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Early Law In America The Mayflower Compact

One hundred two souls left England in 1620 to land in Virginia where they were to receive land through contract by the Virginia Company. The Virginia Company was chartered by King James I to set up English colonies in Virginia. Yes, it’s the same King James that commissioned that version of the Bible. We often think of the Mayflower as a ship of Pilgrims but only forty-one were on that voyage to separate themselves from the Church of England. The others, whom the Pilgrims referred to as strangers consisted of merchants, indentured servants, craftsmen and even orphaned children. One child was born during the sixty-six day voyage, aptly named Oceanus. Two ships were to have made the journey, but it was found that one ship was not seaworthy. All people, goods, arms and animals were cramped onto the Mayflower for the journey.

Through the first winter some lived on land but many lived on the ship. That winter of 1620-1621, half of the people died which included five children. After the deaths of that winter, those deaths left the half of those remaining under eighteen years of age and some because they were now orphaned were taken in by other adults. Only four of the mothers survived, a belief that the moms did what they so often do and take care of others before themselves. Following those hardships, the others aboard the ship came to land.

But before they even got off the ship and to direct the reader to the purpose of this article, they had to have a loose set of laws to guide them. They had not landed in Virginia as under the charter and the “strangers” almost mutinied because they were outside the jurisdiction and thus not bound under the rules of their charter. The pilgrims knew that in order to survive they would have to support each other and have the rules in place before they left the ship.

On 11 November 1620, forty-one adult males signed the Mayflower Compact. Those that signed included two indentured servants. It is believed that the Mayflower Compact may have been written by separatist pastor, William Brewster. The text of the Compact, read:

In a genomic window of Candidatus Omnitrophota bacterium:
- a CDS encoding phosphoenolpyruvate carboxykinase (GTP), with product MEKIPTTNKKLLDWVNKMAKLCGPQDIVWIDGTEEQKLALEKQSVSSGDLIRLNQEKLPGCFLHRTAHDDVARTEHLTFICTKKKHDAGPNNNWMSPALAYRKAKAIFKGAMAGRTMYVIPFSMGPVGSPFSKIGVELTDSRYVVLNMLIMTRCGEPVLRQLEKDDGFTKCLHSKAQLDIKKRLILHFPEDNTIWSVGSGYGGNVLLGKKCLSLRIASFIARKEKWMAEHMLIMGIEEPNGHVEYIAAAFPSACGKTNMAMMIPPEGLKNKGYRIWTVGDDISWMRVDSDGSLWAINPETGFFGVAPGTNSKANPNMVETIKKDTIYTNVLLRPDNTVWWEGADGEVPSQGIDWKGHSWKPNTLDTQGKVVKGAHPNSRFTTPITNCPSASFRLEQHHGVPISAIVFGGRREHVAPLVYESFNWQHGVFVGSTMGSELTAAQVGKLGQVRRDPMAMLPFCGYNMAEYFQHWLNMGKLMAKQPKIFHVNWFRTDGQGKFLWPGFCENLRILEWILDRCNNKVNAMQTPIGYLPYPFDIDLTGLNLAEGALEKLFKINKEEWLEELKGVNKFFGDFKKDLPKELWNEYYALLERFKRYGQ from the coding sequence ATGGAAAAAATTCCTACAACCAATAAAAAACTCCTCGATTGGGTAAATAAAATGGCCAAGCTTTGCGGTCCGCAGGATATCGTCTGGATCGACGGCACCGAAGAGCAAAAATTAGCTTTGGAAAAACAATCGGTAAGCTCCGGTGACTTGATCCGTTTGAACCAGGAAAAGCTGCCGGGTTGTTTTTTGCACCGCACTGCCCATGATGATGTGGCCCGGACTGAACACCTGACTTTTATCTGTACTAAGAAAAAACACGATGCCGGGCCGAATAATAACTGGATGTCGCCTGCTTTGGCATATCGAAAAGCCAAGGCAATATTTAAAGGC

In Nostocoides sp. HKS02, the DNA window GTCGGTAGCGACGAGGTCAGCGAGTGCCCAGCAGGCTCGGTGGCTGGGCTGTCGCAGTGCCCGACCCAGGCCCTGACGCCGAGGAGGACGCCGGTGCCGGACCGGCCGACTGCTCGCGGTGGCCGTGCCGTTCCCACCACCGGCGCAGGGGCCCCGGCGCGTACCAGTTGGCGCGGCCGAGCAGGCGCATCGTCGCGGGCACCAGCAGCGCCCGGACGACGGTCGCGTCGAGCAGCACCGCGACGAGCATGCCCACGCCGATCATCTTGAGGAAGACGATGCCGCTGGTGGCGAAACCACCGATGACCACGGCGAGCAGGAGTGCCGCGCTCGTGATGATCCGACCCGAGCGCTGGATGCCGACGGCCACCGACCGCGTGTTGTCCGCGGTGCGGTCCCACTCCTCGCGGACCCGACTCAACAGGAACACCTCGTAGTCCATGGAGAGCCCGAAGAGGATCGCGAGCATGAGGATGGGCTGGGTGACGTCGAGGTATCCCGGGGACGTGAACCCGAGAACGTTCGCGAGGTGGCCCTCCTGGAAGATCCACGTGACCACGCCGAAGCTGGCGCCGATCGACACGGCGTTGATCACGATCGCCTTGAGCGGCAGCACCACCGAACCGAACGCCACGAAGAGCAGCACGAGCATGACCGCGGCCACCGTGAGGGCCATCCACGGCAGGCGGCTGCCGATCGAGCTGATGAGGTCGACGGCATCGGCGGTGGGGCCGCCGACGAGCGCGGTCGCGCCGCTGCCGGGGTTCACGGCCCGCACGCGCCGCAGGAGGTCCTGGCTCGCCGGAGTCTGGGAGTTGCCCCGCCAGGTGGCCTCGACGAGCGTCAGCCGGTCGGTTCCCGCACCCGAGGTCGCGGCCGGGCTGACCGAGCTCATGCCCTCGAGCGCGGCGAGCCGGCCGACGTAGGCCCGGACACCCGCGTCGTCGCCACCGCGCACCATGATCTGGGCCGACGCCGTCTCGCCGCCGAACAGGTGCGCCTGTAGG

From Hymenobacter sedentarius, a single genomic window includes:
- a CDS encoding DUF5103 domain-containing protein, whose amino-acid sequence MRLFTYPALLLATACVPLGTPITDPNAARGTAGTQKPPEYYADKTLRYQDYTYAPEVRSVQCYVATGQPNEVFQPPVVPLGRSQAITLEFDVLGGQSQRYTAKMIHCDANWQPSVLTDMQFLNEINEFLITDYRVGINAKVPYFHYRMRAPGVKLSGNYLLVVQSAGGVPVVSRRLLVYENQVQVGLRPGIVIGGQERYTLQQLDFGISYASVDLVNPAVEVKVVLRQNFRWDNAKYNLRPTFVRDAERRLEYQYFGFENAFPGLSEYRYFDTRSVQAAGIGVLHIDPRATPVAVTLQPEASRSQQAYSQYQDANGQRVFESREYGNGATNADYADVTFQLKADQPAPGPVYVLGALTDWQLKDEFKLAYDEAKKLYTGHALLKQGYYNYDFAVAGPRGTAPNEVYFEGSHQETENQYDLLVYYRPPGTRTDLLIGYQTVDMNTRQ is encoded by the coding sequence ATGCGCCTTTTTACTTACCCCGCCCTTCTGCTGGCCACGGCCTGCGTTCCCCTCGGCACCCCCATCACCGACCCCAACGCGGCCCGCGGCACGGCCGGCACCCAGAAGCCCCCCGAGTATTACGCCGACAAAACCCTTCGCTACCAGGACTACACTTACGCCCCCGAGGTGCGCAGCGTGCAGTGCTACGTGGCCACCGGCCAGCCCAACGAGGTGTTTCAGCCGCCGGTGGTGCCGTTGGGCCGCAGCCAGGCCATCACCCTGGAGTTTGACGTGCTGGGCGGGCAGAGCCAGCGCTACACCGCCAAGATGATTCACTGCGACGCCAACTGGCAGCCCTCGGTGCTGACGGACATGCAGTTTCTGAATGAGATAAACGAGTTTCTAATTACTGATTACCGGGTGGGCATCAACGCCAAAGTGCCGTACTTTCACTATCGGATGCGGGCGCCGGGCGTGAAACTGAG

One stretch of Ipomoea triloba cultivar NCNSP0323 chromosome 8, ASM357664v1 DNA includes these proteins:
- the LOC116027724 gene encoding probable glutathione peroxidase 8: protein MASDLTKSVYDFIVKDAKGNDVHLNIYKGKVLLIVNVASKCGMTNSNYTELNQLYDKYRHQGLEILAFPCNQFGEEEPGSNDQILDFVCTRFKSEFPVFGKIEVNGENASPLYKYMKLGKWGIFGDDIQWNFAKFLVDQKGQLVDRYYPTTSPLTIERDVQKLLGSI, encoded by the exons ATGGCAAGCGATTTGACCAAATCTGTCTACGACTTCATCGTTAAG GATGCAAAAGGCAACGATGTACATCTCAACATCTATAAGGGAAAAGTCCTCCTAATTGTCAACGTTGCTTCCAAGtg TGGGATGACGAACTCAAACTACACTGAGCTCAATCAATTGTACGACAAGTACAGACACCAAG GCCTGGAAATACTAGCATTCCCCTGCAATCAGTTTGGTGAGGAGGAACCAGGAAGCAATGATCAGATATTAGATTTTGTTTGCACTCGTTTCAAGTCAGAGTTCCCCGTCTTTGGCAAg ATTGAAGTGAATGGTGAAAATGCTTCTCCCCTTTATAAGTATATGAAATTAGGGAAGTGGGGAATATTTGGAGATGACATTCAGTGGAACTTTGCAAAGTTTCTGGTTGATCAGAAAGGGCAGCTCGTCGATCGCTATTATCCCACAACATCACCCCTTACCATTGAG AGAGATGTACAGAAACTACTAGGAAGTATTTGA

In the name of God, Amen. We, whose names are underwritten, the Loyal Subjects of our dread Sovereign Lord King James, by the Grace of God, of Great Britain, France, and Ireland, King, defender of the Faith, etc.:

Having undertaken, for the Glory of God, and advancements of the Christian faith, and the honor of our King and Country, a voyage to plant the first colony in the Northern parts of Virginia; do by these presents, solemnly and mutually, in the presence of God, and one another; covenant and combine ourselves together into a civil body politic; for our better ordering, and preservation and furtherance of the ends aforesaid; and by virtue hereof to enact, constitute, and frame, such just and equal laws, ordinances, acts, constitutions, and offices, from time to time, as shall be thought most meet and convenient for the general good of the colony; unto which we promise all due submission and obedience.

In witness whereof we have hereunto subscribed our names at Cape Cod the 11th of November, in the year of the reign of our Sovereign Lord King James, of England, France, and Ireland, the eighteenth, and of Scotland the fifty-fourth, 1620.

Those first laws that were temporary to guide people in the new world have obviously evolved from a set of guidelines to laws that govern every aspect of our lives, taking on thousands of volumes of books for the Federal government and its fifty states. A very slim government has grown to have many elected individuals for various positions and a huge bureaucracy developed to support them.

In March, a native American, Squanto (otherwise known as Tisquantum) greeted them using the English language. Squanto had been taken as a slave by an English sea captain years before and taken by monks in Spain where he was educated. He made his way to England and through a series of events back to the New World only to find that his tribe had died out from disease probably brought by the English.

April 1621 was met with the election of John Carver as its governor. After Carver’s death, William Bradford was elected governor and he proclaimed the biggest reason that November, 1621 is remembered. That being a three-day celebration held in thanksgiving for those that had survived that first winter. That celebration was with the help of the local indigenous people who through the connection with Squanto had helped those at Plymouth to learn how to be self-sufficient and to survive.

Thanksgiving celebrations were intermittently held thereafter throughout our history, with a later declaration by Abraham Lincoln. President Franklin Roosevelt later changed the Thursday to hopefully spur the economy during the Depression but was changed back to it’s more historical third Thursday in November.

I hope that each of you will think on your blessings and give God thanks and hopefully be able to enjoy an abundancy of family with you.

This article is informative only and not meant to be all inclusive. Additionally this article does not serve as legal advice to the reader and does not constitute an attorney- client relationship. The reader should seek counsel from their attorney should any questions exist.

"No representation is made that the quality of legal services performed is greater than the quality of legal services performed by other lawyers."


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